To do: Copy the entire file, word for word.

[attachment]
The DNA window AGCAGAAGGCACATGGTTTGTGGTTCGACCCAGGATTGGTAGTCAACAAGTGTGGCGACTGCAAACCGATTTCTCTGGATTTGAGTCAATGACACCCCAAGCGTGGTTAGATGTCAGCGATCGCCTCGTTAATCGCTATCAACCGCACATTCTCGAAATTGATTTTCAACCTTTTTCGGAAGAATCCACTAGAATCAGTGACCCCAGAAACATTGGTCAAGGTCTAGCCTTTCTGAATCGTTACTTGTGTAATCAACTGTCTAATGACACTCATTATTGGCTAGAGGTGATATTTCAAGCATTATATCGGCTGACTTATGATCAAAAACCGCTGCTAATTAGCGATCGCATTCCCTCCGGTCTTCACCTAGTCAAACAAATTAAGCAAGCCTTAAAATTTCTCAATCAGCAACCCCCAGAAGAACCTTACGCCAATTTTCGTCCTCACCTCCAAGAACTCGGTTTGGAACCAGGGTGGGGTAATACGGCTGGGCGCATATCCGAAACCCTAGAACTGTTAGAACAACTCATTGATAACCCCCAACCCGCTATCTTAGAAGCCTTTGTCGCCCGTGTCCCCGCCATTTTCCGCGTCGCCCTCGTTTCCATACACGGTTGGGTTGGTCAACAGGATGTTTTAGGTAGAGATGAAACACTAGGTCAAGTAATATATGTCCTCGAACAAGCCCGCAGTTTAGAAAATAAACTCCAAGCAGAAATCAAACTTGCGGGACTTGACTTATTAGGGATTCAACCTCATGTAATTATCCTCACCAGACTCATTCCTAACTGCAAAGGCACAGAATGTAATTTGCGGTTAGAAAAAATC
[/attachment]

The DNA window AGCAGAAGGCACATGGTTTGTGGTTCGACCCAGGATTGGTAGTCAACAAGTGTGGCGACTGCAAACCGATTTCTCTGGATTTGAGTCAATGACACCCCAAGCGTGGTTAGATGTCAGCGATCGCCTCGTTAATCGCTATCAACCGCACATTCTCGAAATTGATTTTCAACCTTTTTCGGAAGAATCCACTAGAATCAGTGACCCCAGAAACATTGGTCAAGGTCTAGCCTTTCTGAATCGTTACTTGTGTAATCAACTGTCTAATGACACTCATTATTGGCTAGAGGTGATATTTCAAGCATTATATCGGCTGACTTATGATCAAAAACCGCTGCTAATTAGCGATCGCATTCCCTCCGGTCTTCACCTAGTCAAACAAATTAAGCAAGCCTTAAAATTTCTCAATCAGCAACCCCCAGAAGAACCTTACGCCAATTTTCGTCCTCACCTCCAAGAACTCGGTTTGGAACCAGGGTGGGGTAATACGGCTGGGCGCATATCCGAAACCCTAGAACTGTTAGAACAACTCATTGATAACCCCCAACCCGCTATCTTAGAAGCCTTTGTCGCCCGTGTCCCCGCCATTTTCCGCGTCGCCCTCGTTTCCATACACGGTTGGGTTGGTCAACAGGATGTTTTAGGTAGAGATGAAACACTAGGTCAAGTAATATATGTCCTCGAACAAGCCCGCAGTTTAGAAAATAAACTCCAAGCAGAAATCAAACTTGCGGGACTTGACTTATTAGGGATTCAACCTCATGTAATTATCCTCACCAGACTCATTCCTAACTGCAAAGGCACAGAATGTAATTTGCGGTTAGAAAAAATC